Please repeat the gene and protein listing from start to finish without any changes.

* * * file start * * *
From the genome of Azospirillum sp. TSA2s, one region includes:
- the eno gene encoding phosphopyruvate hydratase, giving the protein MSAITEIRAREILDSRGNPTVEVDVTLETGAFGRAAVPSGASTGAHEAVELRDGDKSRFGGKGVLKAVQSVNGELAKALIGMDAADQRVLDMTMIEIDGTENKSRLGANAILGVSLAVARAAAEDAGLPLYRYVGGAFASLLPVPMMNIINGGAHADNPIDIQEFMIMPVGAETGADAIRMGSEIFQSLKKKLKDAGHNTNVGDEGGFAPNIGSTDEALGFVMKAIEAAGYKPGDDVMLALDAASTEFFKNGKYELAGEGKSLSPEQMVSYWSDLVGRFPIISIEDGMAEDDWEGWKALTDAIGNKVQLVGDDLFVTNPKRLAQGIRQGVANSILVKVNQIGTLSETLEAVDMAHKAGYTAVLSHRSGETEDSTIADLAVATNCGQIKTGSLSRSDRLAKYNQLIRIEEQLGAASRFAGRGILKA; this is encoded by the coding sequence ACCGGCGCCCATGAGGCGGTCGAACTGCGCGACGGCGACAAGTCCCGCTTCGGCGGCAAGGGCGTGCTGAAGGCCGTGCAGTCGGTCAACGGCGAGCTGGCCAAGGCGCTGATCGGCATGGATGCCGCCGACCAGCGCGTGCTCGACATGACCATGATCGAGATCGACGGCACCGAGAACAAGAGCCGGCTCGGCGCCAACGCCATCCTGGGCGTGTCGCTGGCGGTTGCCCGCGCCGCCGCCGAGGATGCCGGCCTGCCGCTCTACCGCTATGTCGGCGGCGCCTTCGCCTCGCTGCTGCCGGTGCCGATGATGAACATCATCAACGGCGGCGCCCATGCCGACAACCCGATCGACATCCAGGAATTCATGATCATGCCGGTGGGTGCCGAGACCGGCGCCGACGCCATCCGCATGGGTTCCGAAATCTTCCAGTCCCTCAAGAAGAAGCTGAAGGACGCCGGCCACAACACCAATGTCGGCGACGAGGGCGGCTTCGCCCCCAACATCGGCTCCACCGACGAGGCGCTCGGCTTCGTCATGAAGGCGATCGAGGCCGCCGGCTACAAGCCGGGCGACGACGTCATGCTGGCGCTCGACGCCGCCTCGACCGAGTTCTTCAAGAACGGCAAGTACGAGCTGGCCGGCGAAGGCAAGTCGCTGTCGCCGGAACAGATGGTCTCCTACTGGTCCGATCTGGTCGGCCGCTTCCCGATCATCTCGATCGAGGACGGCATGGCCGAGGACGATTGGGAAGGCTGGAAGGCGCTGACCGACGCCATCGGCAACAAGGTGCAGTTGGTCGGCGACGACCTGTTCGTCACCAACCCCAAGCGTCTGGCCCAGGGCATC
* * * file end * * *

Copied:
From the genome of Azospirillum sp. TSA2s, one region includes:
- the eno gene encoding phosphopyruvate hydratase, giving the protein MSAITEIRAREILDSRGNPTVEVDVTLETGAFGRAAVPSGASTGAHEAVELRDGDKSRFGGKGVLKAVQSVNGELAKALIGMDAADQRVLDMTMIEIDGTENKSRLGANAILGVSLAVARAAAEDAGLPLYRYVGGAFASLLPVPMMNIINGGAHADNPIDIQEFMIMPVGAETGADAIRMGSEIFQSLKKKLKDAGHNTNVGDEGGFAPNIGSTDEALGFVMKAIEAAGYKPGDDVMLALDAASTEFFKNGKYELAGEGKSLSPEQMVSYWSDLVGRFPIISIEDGMAEDDWEGWKALTDAIGNKVQLVGDDLFVTNPKRLAQGIRQGVANSILVKVNQIGTLSETLEAVDMAHKAGYTAVLSHRSGETEDSTIADLAVATNCGQIKTGSLSRSDRLAKYNQLIRIEEQLGAASRFAGRGILKA; this is encoded by the coding sequence ACCGGCGCCCATGAGGCGGTCGAACTGCGCGACGGCGACAAGTCCCGCTTCGGCGGCAAGGGCGTGCTGAAGGCCGTGCAGTCGGTCAACGGCGAGCTGGCCAAGGCGCTGATCGGCATGGATGCCGCCGACCAGCGCGTGCTCGACATGACCATGATCGAGATCGACGGCACCGAGAACAAGAGCCGGCTCGGCGCCAACGCCATCCTGGGCGTGTCGCTGGCGGTTGCCCGCGCCGCCGCCGAGGATGCCGGCCTGCCGCTCTACCGCTATGTCGGCGGCGCCTTCGCCTCGCTGCTGCCGGTGCCGATGATGAACATCATCAACGGCGGCGCCCATGCCGACAACCCGATCGACATCCAGGAATTCATGATCATGCCGGTGGGTGCCGAGACCGGCGCCGACGCCATCCGCATGGGTTCCGAAATCTTCCAGTCCCTCAAGAAGAAGCTGAAGGACGCCGGCCACAACACCAATGTCGGCGACGAGGGCGGCTTCGCCCCCAACATCGGCTCCACCGACGAGGCGCTCGGCTTCGTCATGAAGGCGATCGAGGCCGCCGGCTACAAGCCGGGCGACGACGTCATGCTGGCGCTCGACGCCGCCTCGACCGAGTTCTTCAAGAACGGCAAGTACGAGCTGGCCGGCGAAGGCAAGTCGCTGTCGCCGGAACAGATGGTCTCCTACTGGTCCGATCTGGTCGGCCGCTTCCCGATCATCTCGATCGAGGACGGCATGGCCGAGGACGATTGGGAAGGCTGGAAGGCGCTGACCGACGCCATCGGCAACAAGGTGCAGTTGGTCGGCGACGACCTGTTCGTCACCAACCCCAAGCGTCTGGCCCAGGGCATC